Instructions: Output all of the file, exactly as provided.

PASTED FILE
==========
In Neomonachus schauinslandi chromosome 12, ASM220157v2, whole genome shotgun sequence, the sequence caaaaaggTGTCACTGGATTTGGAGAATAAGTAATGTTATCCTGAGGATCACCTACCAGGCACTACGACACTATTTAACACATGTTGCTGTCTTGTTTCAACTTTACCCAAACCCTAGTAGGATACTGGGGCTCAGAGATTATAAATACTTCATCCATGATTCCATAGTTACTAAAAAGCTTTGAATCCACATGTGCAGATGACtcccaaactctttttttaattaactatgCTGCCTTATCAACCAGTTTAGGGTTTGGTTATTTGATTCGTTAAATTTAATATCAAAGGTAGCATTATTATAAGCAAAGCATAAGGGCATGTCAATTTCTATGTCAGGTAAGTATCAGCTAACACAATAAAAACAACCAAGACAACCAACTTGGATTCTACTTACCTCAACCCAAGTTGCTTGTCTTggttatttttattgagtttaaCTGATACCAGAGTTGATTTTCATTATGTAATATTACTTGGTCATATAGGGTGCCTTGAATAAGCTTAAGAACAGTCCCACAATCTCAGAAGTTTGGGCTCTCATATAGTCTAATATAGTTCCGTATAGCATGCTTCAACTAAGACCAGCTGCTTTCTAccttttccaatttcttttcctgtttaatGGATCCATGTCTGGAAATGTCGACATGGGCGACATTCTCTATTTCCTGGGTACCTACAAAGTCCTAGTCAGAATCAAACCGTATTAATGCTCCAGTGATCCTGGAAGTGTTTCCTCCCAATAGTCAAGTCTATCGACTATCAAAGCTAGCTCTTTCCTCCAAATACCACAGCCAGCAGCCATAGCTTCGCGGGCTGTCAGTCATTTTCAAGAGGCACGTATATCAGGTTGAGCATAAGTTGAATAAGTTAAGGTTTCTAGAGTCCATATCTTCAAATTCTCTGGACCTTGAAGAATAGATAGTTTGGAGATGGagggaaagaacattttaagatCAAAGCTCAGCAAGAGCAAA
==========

In Neomonachus schauinslandi chromosome 12, ASM220157v2, whole genome shotgun sequence, the sequence caaaaaggTGTCACTGGATTTGGAGAATAAGTAATGTTATCCTGAGGATCACCTACCAGGCACTACGACACTATTTAACACATGTTGCTGTCTTGTTTCAACTTTACCCAAACCCTAGTAGGATACTGGGGCTCAGAGATTATAAATACTTCATCCATGATTCCATAGTTACTAAAAAGCTTTGAATCCACATGTGCAGATGACtcccaaactctttttttaattaactatgCTGCCTTATCAACCAGTTTAGGGTTTGGTTATTTGATTCGTTAAATTTAATATCAAAGGTAGCATTATTATAAGCAAAGCATAAGGGCATGTCAATTTCTATGTCAGGTAAGTATCAGCTAACACAATAAAAACAACCAAGACAACCAACTTGGATTCTACTTACCTCAACCCAAGTTGCTTGTCTTggttatttttattgagtttaaCTGATACCAGAGTTGATTTTCATTATGTAATATTACTTGGTCATATAGGGTGCCTTGAATAAGCTTAAGAACAGTCCCACAATCTCAGAAGTTTGGGCTCTCATATAGTCTAATATAGTTCCGTATAGCATGCTTCAACTAAGACCAGCTGCTTTCTAccttttccaatttcttttcctgtttaatGGATCCATGTCTGGAAATGTCGACATGGGCGACATTCTCTATTTCCTGGGTACCTACAAAGTCCTAGTCAGAATCAAACCGTATTAATGCTCCAGTGATCCTGGAAGTGTTTCCTCCCAATAGTCAAGTCTATCGACTATCAAAGCTAGCTCTTTCCTCCAAATACCACAGCCAGCAGCCATAGCTTCGCGGGCTGTCAGTCATTTTCAAGAGGCACGTATATCAGGTTGAGCATAAGTTGAATAAGTTAAGGTTTCTAGAGTCCATATCTTCAAATTCTCTGGACCTTGAAGAATAGATAGTTTGGAGATGGagggaaagaacattttaagatCAAAGCTCAGCAAGAGCAAA